Reengineering is the term used for radical change processes in the organization. Sometimes the concept of BPR (Business Process Reengineering) is used. The authors and fathers of this concept are American Consultants Mike Hammer and James Champy, who published the most famous work about reengineering in 1993, which is defined as “redesign of business processes in order to achieve dramatic improvements in key performance indicators such as quality, service and speed.” Reengineering builds the need for change on the three C’s:
The organization under this approach must focus on key processes with high added value and “slash” irrelevant side processes with minimal added value. Key processes are reorganized so that they could go smoothly and eliminate their bottleneck.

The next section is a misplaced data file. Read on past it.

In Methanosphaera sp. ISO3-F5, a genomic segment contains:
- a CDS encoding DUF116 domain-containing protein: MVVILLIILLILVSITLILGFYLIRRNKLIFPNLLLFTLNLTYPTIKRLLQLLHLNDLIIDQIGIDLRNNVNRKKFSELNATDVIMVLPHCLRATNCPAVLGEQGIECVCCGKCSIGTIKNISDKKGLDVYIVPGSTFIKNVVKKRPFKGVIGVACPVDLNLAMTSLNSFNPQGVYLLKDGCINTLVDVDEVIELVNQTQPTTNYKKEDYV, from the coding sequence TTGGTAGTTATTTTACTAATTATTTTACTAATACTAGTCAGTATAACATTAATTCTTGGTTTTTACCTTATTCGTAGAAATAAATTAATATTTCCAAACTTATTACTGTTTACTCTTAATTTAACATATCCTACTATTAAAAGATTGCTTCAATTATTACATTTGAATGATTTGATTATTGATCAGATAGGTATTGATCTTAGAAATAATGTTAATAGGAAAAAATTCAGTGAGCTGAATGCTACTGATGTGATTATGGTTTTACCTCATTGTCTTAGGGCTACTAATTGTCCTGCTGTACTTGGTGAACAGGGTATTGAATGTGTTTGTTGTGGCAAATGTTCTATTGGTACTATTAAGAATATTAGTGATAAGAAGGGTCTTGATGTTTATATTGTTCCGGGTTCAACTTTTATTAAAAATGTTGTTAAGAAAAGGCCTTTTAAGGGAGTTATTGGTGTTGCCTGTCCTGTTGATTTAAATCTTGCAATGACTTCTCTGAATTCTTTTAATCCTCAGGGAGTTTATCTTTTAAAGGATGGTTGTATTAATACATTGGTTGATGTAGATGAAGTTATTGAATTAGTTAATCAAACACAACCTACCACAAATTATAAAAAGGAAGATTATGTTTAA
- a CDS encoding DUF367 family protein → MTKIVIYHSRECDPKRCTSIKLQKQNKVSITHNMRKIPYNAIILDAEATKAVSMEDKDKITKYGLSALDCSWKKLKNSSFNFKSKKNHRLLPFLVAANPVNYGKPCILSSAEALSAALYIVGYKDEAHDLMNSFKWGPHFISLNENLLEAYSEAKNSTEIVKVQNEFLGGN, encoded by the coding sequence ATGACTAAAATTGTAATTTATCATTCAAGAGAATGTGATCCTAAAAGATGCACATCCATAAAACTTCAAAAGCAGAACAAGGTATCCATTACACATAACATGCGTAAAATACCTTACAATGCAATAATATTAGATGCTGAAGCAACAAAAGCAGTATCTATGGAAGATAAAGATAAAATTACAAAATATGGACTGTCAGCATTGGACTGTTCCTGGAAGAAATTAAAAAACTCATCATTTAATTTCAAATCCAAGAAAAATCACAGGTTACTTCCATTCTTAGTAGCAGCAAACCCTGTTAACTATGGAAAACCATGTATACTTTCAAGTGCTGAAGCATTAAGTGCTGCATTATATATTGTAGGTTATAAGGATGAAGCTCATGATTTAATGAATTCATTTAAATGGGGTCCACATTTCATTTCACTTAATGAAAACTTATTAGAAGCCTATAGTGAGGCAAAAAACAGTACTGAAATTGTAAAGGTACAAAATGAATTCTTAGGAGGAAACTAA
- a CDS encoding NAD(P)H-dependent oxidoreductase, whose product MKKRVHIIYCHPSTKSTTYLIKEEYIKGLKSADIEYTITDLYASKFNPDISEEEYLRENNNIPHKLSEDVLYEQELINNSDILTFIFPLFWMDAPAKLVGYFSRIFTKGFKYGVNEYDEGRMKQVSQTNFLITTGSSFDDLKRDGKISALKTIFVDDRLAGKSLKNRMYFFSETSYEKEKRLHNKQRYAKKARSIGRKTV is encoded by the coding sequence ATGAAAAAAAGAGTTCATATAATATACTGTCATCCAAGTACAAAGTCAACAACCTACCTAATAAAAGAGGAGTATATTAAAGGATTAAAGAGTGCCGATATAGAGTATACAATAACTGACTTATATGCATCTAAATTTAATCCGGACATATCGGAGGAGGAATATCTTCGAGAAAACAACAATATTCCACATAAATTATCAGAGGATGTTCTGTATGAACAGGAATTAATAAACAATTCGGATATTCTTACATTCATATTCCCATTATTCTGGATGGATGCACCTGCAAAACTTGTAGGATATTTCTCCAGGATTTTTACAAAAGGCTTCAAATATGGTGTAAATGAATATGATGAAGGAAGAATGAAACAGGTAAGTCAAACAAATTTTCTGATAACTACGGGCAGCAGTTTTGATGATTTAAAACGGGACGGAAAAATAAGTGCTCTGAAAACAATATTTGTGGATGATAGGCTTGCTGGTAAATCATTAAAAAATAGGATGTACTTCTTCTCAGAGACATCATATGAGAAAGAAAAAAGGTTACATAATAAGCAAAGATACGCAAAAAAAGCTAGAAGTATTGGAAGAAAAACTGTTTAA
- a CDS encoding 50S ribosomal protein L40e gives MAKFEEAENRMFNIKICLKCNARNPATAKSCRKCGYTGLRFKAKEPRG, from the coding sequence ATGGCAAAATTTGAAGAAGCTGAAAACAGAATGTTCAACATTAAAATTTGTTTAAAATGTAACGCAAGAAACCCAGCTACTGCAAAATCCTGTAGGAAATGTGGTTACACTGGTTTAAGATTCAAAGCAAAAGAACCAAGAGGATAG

Radical change of processes was built heavily on new information and communication technologies, which at that time into use on a massive scale came in organizations. The disadvantage of the first generation of reengineering was less emphasis on human resources, which was, inter alia, more accentuated in the so-called second generation of reengineering, which is represented, for example by the PPP methodology.